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Home > Business > Special

Contest for smart managers: Win Rs 25,000

Saji K B Nair, The Smart Manager | June 15, 2007

Rediff Business presents the TCS [Get Quote] Smart Business Case Study Contest for managers, along with The Smart Manager, the management magazine! We give you a profile and the history of a company. All you have to do is study it and post your solution here, in 500 words or less. The best solution will win a cash prize of Rs 25,000 and a one-year complimentary subscription to India's first world class management magazine! The Smart Manager will also publish the winning solution along with your photograph.

Hurry! The last date to post your solution is July 10, 2007.

Hunger pangs: The case of internationalization

It is 9:30 a.m. on May 21, 2006. R Krishnan, president of South Indian Foods (SIF), is deep in thought in his office at the first floor of SIF House, the corporate office of the company in Coimbatore. He has just returned from a week long business trip to the United States, and is now probing the future prospects of his company.

His eyes gleam at the thought.

Obviously he is thinking about the company going international. At 10:00 a.m., he invites Shankar, the senior vice president (marketing) of SIF, to his office.

"Having put forth an excellent performance in India over the past sixteen years, why can't we think of going international?" asks Krishnan over a cup of steaming coffee.

"Our channel strategy did click very well in the Indian market. With state-of-the art production facilities and our marketing expertise, I believe we could easily create a niche overseas," he continues.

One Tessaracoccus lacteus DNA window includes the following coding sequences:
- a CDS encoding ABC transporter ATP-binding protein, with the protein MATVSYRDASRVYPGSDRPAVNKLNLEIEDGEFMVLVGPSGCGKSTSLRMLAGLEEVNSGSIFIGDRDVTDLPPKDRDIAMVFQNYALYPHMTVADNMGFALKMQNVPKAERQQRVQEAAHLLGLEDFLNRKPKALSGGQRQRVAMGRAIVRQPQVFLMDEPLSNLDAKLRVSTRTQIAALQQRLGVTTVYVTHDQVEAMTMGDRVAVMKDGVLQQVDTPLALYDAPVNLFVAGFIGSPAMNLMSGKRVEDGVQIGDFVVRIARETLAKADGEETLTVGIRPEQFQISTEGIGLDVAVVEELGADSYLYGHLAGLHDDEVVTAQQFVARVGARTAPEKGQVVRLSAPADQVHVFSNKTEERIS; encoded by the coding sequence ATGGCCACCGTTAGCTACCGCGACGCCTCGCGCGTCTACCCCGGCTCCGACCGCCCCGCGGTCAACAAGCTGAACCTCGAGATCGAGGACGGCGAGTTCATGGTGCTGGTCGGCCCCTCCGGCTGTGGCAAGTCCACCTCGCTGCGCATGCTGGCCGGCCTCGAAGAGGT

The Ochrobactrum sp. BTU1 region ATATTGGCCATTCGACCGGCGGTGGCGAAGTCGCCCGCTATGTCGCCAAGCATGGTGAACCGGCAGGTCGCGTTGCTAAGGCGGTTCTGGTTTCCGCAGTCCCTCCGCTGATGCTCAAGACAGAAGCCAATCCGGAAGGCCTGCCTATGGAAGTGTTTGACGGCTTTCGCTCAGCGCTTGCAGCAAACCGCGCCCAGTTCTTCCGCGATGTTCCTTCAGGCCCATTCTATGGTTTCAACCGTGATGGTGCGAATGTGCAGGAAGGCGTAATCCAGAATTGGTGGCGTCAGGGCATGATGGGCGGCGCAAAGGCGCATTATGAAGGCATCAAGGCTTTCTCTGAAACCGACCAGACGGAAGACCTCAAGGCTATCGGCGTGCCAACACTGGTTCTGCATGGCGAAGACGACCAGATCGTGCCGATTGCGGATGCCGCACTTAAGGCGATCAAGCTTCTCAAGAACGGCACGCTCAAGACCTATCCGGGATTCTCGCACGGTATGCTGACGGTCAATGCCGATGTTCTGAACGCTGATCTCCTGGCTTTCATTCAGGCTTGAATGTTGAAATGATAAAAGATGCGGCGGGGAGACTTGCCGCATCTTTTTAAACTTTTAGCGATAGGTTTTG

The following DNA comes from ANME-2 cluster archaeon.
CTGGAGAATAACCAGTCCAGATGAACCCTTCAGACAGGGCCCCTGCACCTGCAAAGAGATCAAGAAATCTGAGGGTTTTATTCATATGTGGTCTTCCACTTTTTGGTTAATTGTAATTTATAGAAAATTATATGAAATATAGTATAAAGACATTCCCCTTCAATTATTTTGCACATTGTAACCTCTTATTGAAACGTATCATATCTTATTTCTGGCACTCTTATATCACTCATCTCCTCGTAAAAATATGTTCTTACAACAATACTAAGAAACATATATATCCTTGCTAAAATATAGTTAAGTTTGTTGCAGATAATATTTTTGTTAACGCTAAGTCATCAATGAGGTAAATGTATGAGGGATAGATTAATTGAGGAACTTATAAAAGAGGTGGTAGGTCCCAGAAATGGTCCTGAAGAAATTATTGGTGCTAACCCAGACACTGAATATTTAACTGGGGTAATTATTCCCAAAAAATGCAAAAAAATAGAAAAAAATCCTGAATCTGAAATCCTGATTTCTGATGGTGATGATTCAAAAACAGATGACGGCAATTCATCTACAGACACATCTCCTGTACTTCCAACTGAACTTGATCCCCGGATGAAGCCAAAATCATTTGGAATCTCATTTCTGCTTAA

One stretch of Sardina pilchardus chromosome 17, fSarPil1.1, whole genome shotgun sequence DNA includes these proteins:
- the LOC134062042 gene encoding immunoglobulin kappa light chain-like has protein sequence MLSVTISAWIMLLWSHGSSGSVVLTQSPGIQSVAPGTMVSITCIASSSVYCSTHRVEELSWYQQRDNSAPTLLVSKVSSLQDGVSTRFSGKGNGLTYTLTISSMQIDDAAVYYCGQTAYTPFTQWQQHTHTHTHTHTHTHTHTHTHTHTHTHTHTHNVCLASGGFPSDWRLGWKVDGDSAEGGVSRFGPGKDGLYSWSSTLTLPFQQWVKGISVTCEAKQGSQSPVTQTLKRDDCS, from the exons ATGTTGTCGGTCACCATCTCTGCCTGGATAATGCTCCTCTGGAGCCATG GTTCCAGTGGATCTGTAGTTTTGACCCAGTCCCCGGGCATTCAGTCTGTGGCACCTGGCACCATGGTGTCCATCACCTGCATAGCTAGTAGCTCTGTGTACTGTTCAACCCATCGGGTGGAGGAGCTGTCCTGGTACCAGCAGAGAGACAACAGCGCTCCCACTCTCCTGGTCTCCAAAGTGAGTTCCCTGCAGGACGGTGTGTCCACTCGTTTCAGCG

"Yes, it's high time we took a step in this direction. I too favour this idea," chips in Maya Krishnan, Krishnan's wife and vice president (operations) at SIF. "But how should we go international? I mean, in terms of production and distribution."

Shankar intervenes, "We have a very good presence here in the Indian market. Also, our experience in handling products would be a great asset if we decide to go abroad. I believe, it is the right time to tap the foreign markets to maximise our sales. But before that we need to conduct a viability study and country analysis."

"I think, even before that, we need to have a list of the probable markets abroad," said Maya.

Krishnan closed the discussion with a call for an emergency senior management meeting on 22 May at 10:00 am to discuss the matter in detail.

Company background

SIF emerged as a private limited company in the Indian market with a strong product line during December 1989. Until then, no company had thought that such a product line would be accepted by so many customers. Its three innovative products, Easy Idly Mix, Easy Dosa Mix and Easy Appam Mix, were in fact winning the hearts of South Indians.